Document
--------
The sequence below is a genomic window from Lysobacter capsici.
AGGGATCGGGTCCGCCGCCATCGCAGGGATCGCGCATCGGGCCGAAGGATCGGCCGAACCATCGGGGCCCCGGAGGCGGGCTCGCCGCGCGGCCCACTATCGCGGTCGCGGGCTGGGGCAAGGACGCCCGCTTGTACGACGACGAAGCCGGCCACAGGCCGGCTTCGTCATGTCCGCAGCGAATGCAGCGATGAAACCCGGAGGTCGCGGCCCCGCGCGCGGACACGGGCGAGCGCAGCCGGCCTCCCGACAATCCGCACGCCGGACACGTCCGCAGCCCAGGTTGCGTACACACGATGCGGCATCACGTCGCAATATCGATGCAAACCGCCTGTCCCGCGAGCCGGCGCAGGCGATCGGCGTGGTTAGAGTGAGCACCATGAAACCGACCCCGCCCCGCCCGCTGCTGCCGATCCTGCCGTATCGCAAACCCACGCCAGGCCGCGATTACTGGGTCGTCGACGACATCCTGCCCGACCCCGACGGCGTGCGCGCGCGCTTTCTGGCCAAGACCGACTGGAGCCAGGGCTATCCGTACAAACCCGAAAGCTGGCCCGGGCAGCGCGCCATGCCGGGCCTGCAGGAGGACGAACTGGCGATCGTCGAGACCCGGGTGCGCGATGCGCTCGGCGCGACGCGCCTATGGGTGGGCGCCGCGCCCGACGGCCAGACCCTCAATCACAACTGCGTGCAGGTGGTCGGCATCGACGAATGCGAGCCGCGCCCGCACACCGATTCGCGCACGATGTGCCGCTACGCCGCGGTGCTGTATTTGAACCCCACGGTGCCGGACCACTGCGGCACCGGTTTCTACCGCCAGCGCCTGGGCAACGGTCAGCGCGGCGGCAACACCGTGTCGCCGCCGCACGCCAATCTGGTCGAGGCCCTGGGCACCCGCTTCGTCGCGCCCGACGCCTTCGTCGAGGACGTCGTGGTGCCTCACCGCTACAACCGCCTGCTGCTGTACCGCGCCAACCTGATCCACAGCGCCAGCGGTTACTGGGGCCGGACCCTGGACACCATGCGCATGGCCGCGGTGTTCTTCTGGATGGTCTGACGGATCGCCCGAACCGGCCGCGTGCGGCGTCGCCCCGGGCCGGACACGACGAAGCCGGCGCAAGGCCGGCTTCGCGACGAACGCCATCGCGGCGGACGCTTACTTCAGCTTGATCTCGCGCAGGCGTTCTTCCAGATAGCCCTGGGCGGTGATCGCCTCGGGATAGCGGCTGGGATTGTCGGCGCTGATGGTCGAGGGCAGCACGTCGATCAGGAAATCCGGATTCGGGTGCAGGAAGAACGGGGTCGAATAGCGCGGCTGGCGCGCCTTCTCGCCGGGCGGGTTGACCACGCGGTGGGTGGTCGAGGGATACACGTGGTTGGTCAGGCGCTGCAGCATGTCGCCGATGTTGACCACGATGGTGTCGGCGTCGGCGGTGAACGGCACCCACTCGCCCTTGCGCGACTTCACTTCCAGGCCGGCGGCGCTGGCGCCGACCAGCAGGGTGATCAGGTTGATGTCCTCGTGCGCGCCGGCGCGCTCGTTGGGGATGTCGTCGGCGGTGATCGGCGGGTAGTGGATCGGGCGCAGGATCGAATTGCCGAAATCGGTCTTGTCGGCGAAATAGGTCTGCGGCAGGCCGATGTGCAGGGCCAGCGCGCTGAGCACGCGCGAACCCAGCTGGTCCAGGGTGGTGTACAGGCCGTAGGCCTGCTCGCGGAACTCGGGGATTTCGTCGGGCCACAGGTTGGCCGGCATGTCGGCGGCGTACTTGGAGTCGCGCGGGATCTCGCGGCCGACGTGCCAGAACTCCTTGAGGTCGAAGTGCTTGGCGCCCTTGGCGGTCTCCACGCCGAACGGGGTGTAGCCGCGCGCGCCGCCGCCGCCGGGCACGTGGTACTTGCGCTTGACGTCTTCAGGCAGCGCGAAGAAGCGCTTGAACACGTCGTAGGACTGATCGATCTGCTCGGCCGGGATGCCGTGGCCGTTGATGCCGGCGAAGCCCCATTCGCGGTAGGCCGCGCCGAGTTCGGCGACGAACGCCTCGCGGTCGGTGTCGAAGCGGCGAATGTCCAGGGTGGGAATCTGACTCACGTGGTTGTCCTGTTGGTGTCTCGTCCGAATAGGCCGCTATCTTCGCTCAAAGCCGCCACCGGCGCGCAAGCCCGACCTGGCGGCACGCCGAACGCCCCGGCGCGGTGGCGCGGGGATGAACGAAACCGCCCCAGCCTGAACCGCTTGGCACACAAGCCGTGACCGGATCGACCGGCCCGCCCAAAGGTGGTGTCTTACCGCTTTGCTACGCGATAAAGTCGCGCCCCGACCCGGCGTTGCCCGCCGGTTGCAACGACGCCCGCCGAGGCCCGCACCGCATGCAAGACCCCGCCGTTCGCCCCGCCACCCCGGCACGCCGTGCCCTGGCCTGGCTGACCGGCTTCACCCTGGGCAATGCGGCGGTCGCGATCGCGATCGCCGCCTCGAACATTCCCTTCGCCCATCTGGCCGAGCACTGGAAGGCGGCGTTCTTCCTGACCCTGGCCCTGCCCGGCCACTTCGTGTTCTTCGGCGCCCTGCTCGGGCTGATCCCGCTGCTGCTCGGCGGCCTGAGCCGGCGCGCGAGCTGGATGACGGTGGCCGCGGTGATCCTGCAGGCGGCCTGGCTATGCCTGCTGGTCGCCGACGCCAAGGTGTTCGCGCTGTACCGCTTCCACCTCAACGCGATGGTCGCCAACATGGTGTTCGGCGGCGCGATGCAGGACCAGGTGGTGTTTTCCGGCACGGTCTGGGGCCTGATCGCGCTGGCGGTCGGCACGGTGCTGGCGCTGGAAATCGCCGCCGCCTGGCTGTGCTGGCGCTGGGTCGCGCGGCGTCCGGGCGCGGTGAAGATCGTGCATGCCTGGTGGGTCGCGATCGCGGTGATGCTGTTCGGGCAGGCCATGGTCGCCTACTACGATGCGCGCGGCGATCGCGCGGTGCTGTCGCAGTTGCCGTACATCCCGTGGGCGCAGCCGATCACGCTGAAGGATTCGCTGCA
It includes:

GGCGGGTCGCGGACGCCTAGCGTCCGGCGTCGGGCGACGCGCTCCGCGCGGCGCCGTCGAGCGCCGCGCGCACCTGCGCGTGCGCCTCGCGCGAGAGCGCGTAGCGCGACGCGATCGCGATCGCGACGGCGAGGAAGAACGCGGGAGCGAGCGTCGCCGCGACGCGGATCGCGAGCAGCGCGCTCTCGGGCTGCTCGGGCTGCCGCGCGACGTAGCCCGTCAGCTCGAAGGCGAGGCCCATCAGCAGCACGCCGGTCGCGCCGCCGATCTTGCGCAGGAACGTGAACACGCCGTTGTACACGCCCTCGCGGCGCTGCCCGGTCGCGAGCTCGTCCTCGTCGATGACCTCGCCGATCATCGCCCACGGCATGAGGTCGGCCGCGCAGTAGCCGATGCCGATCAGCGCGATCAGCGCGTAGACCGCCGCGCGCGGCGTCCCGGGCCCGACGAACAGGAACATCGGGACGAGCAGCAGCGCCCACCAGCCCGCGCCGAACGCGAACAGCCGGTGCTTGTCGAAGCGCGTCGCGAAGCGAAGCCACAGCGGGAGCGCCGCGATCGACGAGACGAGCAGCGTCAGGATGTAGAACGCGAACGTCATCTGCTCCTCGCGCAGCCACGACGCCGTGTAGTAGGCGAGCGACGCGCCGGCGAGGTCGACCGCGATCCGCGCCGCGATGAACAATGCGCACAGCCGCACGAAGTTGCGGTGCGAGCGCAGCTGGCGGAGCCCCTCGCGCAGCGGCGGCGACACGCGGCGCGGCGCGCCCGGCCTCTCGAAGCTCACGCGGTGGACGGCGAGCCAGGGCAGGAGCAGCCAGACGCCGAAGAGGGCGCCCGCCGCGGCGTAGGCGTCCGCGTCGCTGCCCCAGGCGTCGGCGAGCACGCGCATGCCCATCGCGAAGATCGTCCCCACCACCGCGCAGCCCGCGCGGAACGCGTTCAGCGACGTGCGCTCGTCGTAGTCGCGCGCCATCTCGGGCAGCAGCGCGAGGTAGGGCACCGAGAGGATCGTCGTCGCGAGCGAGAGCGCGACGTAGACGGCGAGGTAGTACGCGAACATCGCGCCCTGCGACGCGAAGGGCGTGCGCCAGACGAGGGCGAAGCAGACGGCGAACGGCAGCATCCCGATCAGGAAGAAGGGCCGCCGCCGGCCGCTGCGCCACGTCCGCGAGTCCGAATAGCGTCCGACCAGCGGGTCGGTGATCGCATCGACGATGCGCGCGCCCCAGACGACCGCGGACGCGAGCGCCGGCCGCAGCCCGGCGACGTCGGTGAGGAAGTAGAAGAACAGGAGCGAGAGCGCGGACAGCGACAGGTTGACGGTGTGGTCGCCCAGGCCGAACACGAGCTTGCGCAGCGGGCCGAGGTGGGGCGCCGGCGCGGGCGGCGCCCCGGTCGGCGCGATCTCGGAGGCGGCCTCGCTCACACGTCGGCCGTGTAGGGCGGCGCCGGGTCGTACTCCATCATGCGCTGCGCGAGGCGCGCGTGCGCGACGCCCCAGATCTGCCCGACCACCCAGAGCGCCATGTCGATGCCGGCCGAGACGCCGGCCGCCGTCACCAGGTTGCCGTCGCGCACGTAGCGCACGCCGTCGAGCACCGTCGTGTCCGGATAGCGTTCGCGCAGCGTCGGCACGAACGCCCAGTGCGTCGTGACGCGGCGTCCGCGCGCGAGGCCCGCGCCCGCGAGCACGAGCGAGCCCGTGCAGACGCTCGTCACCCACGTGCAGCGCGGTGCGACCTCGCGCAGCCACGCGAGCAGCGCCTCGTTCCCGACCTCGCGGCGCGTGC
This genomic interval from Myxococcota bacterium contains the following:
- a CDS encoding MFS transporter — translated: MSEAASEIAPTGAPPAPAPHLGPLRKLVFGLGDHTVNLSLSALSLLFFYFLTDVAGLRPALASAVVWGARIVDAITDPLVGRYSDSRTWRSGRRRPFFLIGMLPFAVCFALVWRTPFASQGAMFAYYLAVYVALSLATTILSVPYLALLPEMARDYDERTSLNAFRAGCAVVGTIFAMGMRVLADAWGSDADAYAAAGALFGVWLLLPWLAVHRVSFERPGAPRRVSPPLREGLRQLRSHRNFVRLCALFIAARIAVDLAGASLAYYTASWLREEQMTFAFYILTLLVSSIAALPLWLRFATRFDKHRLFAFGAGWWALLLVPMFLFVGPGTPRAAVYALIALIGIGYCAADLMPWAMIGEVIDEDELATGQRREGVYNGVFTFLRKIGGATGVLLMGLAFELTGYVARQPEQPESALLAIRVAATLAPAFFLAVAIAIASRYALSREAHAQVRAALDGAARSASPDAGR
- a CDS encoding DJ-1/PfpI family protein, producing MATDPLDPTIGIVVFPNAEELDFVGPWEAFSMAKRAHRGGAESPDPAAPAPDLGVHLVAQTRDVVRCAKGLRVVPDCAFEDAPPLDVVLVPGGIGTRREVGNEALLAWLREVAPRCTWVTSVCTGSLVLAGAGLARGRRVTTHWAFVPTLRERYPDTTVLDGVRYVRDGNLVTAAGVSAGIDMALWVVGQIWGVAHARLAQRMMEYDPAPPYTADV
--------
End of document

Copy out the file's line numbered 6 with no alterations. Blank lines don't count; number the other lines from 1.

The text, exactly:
- a CDS encoding MFS transporter — translated: MSEAASEIAPTGAPPAPAPHLGPLRKLVFGLGDHTVNLSLSALSLLFFYFLTDVAGLRPALASAVVWGARIVDAITDPLVGRYSDSRTWRSGRRRPFFLIGMLPFAVCFALVWRTPFASQGAMFAYYLAVYVALSLATTILSVPYLALLPEMARDYDERTSLNAFRAGCAVVGTIFAMGMRVLADAWGSDADAYAAAGALFGVWLLLPWLAVHRVSFERPGAPRRVSPPLREGLRQLRSHRNFVRLCALFIAARIAVDLAGASLAYYTASWLREEQMTFAFYILTLLVSSIAALPLWLRFATRFDKHRLFAFGAGWWALLLVPMFLFVGPGTPRAAVYALIALIGIGYCAADLMPWAMIGEVIDEDELATGQRREGVYNGVFTFLRKIGGATGVLLMGLAFELTGYVARQPEQPESALLAIRVAATLAPAFFLAVAIAIASRYALSREAHAQVRAALDGAARSASPDAGR